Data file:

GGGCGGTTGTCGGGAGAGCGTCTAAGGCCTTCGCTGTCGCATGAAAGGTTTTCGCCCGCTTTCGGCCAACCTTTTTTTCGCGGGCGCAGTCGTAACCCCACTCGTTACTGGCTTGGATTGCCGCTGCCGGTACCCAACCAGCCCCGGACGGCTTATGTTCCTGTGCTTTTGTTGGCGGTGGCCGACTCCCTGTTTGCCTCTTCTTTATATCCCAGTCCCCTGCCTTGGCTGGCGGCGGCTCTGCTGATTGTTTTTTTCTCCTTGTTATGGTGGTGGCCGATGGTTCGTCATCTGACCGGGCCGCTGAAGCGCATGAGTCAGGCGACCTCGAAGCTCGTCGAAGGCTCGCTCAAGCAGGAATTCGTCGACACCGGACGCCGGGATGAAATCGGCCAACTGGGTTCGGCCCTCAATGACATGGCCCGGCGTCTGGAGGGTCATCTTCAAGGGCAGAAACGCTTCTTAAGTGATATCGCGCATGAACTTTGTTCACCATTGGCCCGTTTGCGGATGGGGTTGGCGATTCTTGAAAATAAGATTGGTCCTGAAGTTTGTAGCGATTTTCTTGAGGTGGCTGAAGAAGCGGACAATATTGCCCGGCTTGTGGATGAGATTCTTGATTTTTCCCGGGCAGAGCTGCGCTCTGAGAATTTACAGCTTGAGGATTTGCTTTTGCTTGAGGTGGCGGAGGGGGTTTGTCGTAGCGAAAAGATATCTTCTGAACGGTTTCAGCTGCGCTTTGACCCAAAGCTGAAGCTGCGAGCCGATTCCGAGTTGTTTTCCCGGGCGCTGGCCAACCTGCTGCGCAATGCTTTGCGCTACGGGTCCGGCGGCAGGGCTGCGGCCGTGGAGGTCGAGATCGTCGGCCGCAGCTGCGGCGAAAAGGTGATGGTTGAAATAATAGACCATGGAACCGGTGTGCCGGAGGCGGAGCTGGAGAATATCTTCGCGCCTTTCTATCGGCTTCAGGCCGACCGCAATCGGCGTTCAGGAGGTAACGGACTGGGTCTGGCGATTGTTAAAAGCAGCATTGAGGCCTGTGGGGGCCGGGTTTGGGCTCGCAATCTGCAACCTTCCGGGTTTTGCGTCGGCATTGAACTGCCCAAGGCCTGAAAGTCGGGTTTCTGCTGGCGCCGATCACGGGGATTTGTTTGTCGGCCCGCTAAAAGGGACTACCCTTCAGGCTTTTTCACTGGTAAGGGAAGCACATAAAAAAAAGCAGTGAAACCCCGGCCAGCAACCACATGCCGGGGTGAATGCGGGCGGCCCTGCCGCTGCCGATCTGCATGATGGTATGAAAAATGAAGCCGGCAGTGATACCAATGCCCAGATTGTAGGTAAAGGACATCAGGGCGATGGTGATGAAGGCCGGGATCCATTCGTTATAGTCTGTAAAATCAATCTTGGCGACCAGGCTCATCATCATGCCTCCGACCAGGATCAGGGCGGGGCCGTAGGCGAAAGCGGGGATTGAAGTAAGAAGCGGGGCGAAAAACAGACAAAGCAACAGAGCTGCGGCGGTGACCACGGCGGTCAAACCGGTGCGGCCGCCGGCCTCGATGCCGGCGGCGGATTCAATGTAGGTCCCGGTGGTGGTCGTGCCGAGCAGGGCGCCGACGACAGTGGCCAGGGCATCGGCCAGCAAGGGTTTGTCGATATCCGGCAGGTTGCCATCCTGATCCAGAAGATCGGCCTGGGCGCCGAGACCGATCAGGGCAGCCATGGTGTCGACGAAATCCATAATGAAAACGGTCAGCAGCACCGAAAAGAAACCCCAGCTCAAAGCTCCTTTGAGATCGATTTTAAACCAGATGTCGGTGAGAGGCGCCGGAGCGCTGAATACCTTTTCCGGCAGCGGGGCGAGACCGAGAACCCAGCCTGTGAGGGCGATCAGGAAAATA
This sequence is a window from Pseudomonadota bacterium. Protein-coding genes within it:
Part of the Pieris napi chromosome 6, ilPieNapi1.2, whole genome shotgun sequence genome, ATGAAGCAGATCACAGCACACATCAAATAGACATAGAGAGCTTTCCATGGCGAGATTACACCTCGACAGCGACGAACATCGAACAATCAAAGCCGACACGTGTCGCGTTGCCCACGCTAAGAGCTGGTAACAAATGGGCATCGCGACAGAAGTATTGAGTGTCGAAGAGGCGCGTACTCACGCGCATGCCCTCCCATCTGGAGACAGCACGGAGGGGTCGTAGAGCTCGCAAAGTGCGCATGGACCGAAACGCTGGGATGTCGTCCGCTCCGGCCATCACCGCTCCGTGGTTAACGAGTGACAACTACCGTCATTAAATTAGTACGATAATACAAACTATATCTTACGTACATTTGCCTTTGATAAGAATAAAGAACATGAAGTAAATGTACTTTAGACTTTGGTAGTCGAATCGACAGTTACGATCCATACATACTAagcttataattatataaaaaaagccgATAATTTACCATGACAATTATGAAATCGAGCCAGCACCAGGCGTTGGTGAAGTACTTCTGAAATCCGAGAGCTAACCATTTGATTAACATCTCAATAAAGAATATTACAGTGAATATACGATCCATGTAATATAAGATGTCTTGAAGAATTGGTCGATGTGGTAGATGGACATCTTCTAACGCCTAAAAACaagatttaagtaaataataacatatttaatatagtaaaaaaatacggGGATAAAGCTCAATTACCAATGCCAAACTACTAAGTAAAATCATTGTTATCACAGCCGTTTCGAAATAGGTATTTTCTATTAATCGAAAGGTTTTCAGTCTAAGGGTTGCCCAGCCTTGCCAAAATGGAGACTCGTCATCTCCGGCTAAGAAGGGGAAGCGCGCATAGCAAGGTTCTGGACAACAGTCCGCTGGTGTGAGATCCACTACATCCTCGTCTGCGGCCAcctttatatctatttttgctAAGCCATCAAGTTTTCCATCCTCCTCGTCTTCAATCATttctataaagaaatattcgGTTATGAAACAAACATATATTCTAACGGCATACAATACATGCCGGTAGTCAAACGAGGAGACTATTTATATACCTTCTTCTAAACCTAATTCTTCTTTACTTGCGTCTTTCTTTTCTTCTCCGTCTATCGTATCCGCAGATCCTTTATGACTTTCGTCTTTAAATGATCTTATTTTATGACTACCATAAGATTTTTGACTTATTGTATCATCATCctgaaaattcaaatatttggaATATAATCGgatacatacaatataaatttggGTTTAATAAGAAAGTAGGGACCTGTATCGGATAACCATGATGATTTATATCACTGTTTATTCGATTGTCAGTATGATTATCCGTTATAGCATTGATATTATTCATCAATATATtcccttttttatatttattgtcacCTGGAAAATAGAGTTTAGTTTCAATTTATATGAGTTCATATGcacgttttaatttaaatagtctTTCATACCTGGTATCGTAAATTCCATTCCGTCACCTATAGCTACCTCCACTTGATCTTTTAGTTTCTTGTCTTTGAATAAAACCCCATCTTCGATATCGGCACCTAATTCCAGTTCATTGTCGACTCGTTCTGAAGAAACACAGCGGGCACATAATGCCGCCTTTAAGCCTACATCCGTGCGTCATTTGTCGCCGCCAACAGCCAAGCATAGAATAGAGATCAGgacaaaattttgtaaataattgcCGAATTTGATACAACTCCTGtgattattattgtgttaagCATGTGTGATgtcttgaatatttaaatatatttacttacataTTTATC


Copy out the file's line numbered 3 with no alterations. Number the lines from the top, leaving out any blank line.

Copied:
Part of the Pieris napi chromosome 6, ilPieNapi1.2, whole genome shotgun sequence genome, ATGAAGCAGATCACAGCACACATCAAATAGACATAGAGAGCTTTCCATGGCGAGATTACACCTCGACAGCGACGAACATCGAACAATCAAAGCCGACACGTGTCGCGTTGCCCACGCTAAGAGCTGGTAACAAATGGGCATCGCGACAGAAGTATTGAGTGTCGAAGAGGCGCGTACTCACGCGCATGCCCTCCCATCTGGAGACAGCACGGAGGGGTCGTAGAGCTCGCAAAGTGCGCATGGACCGAAACGCTGGGATGTCGTCCGCTCCGGCCATCACCGCTCCGTGGTTAACGAGTGACAACTACCGTCATTAAATTAGTACGATAATACAAACTATATCTTACGTACATTTGCCTTTGATAAGAATAAAGAACATGAAGTAAATGTACTTTAGACTTTGGTAGTCGAATCGACAGTTACGATCCATACATACTAagcttataattatataaaaaaagccgATAATTTACCATGACAATTATGAAATCGAGCCAGCACCAGGCGTTGGTGAAGTACTTCTGAAATCCGAGAGCTAACCATTTGATTAACATCTCAATAAAGAATATTACAGTGAATATACGATCCATGTAATATAAGATGTCTTGAAGAATTGGTCGATGTGGTAGATGGACATCTTCTAACGCCTAAAAACaagatttaagtaaataataacatatttaatatagtaaaaaaatacggGGATAAAGCTCAATTACCAATGCCAAACTACTAAGTAAAATCATTGTTATCACAGCCGTTTCGAAATAGGTATTTTCTATTAATCGAAAGGTTTTCAGTCTAAGGGTTGCCCAGCCTTGCCAAAATGGAGACTCGTCATCTCCGGCTAAGAAGGGGAAGCGCGCATAGCAAGGTTCTGGACAACAGTCCGCTGGTGTGAGATCCACTACATCCTCGTCTGCGGCCAcctttatatctatttttgctAAGCCATCAAGTTTTCCATCCTCCTCGTCTTCAATCATttctataaagaaatattcgGTTATGAAACAAACATATATTCTAACGGCATACAATACATGCCGGTAGTCAAACGAGGAGACTATTTATATACCTTCTTCTAAACCTAATTCTTCTTTACTTGCGTCTTTCTTTTCTTCTCCGTCTATCGTATCCGCAGATCCTTTATGACTTTCGTCTTTAAATGATCTTATTTTATGACTACCATAAGATTTTTGACTTATTGTATCATCATCctgaaaattcaaatatttggaATATAATCGgatacatacaatataaatttggGTTTAATAAGAAAGTAGGGACCTGTATCGGATAACCATGATGATTTATATCACTGTTTATTCGATTGTCAGTATGATTATCCGTTATAGCATTGATATTATTCATCAATATATtcccttttttatatttattgtcacCTGGAAAATAGAGTTTAGTTTCAATTTATATGAGTTCATATGcacgttttaatttaaatagtctTTCATACCTGGTATCGTAAATTCCATTCCGTCACCTATAGCTACCTCCACTTGATCTTTTAGTTTCTTGTCTTTGAATAAAACCCCATCTTCGATATCGGCACCTAATTCCAGTTCATTGTCGACTCGTTCTGAAGAAACACAGCGGGCACATAATGCCGCCTTTAAGCCTACATCCGTGCGTCATTTGTCGCCGCCAACAGCCAAGCATAGAATAGAGATCAGgacaaaattttgtaaataattgcCGAATTTGATACAACTCCTGtgattattattgtgttaagCATGTGTGATgtcttgaatatttaaatatatttacttacataTTTATC